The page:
A Twenty-Eight Week-Old Baby’s Milestones

While the child is bound to have passed a few milestones by this time, it is perfectly okay for children to be slow in progress. These milestones are not rules, but rather guidelines which help parents get an idea of how the growth is progressing.

  • Crawling will be the norm now, with your child moving rapidly to wherever he pleases. If he is already pulling himself up using furniture and other supports, your child is ahead of the curve already.
  • Cruising is also something that your baby will be doing, and it involves him standing up using supports to strengthen the muscles of his feet and calves to support walking.
  • It is common for your baby to walk around in this manner a lot, particularly if you have some furniture arranged in a close manner.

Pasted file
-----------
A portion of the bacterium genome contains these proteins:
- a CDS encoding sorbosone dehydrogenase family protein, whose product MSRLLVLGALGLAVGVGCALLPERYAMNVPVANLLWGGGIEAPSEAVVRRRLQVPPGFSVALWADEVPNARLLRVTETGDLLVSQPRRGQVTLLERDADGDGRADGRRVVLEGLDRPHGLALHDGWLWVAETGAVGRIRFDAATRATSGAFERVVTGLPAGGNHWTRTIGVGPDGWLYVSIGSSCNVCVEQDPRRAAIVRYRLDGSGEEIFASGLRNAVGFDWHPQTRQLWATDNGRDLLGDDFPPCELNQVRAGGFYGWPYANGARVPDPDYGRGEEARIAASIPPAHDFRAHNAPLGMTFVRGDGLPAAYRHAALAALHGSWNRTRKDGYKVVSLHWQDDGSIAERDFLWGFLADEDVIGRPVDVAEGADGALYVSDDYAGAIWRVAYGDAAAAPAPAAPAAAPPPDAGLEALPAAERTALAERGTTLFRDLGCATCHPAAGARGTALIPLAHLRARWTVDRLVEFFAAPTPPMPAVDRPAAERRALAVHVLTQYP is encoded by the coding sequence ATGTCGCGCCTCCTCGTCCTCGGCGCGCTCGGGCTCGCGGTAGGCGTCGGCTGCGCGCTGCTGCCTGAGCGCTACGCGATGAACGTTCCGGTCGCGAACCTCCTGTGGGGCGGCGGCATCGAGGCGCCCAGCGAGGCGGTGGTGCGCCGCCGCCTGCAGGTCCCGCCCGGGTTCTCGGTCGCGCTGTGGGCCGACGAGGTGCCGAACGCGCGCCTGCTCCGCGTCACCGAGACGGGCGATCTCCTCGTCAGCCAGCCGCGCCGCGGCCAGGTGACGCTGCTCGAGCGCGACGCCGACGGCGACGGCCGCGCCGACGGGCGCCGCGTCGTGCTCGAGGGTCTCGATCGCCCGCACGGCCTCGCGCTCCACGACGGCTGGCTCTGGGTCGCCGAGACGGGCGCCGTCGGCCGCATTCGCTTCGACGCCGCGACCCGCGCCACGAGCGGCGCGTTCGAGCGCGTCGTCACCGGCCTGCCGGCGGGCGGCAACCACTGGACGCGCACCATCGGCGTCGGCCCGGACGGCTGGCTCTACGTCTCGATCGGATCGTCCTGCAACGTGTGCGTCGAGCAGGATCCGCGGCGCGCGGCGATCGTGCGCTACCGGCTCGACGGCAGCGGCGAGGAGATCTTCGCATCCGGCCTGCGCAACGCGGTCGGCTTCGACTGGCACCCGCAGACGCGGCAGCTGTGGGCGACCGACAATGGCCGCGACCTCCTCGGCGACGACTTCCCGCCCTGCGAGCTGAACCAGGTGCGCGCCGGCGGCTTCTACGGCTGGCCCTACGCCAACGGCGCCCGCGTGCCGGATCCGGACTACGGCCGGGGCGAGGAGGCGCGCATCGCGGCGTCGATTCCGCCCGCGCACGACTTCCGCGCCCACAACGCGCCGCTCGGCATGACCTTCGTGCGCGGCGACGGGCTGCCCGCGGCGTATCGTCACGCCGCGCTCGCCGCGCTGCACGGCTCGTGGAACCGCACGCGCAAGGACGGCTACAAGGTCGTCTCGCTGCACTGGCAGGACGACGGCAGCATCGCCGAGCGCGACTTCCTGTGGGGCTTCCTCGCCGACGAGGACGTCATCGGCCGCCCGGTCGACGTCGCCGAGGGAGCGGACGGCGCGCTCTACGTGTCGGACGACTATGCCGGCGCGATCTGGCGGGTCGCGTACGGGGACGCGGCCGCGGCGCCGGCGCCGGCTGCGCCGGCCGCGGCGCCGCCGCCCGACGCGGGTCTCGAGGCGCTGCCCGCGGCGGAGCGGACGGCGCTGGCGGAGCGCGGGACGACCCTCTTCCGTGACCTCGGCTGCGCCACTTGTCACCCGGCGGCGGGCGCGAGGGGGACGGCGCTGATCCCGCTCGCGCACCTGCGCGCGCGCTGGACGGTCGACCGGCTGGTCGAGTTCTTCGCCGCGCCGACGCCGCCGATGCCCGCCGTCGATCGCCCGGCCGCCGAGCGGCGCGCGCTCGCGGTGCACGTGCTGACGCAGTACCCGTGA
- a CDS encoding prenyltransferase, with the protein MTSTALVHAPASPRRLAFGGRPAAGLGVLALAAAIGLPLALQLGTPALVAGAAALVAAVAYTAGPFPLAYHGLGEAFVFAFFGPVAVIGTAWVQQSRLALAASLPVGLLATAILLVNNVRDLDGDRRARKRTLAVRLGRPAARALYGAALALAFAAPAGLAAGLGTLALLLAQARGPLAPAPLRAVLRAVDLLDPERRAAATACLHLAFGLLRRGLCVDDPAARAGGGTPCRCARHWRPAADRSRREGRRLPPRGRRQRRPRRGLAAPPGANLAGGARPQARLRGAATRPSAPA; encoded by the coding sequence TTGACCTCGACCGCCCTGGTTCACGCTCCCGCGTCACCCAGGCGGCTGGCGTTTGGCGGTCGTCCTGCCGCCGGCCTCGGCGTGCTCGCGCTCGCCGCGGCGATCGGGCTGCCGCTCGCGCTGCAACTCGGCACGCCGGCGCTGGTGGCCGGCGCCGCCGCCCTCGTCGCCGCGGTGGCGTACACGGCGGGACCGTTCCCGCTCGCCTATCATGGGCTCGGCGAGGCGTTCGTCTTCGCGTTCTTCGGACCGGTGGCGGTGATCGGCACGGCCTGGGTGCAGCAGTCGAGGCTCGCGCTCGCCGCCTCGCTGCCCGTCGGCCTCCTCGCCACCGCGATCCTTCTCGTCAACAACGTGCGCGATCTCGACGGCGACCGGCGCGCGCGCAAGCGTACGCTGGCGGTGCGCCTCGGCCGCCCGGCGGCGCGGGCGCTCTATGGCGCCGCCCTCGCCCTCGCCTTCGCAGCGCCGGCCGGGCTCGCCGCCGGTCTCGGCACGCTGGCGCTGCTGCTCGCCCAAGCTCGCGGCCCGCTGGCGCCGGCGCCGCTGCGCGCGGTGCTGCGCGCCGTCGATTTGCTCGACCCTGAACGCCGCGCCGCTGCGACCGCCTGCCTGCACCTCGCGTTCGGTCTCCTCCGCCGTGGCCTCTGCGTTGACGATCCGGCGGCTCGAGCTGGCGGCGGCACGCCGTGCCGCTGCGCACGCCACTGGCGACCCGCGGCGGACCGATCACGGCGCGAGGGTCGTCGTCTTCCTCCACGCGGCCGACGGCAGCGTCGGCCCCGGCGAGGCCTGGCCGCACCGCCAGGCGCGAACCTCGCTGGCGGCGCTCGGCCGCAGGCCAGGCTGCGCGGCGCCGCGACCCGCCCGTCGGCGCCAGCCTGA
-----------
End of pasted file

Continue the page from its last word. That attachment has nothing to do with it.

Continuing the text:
By this age, you will most likely have introduced solid food to your child apart from breast milk. However, some babies might still not be too inclined towards solid food. It is important to remember that the regular inclusion of solid food in the diet of the child will most likely occur only by the age of one, so you must not force solid food onto the child in any manner. You can encourage her subtly by making solid food available to him by including him during the family dinners, but remember to remove whatever is left with her by the end of the meal. If you try to force him to move onto solid food, this might create negative associations and result in the baby not accepting solid food at all. By twelve months of age, the child will likely have moved onto solid foods which the family consumes. A couple of baby teeth may also have sprouted in his mouth by this time.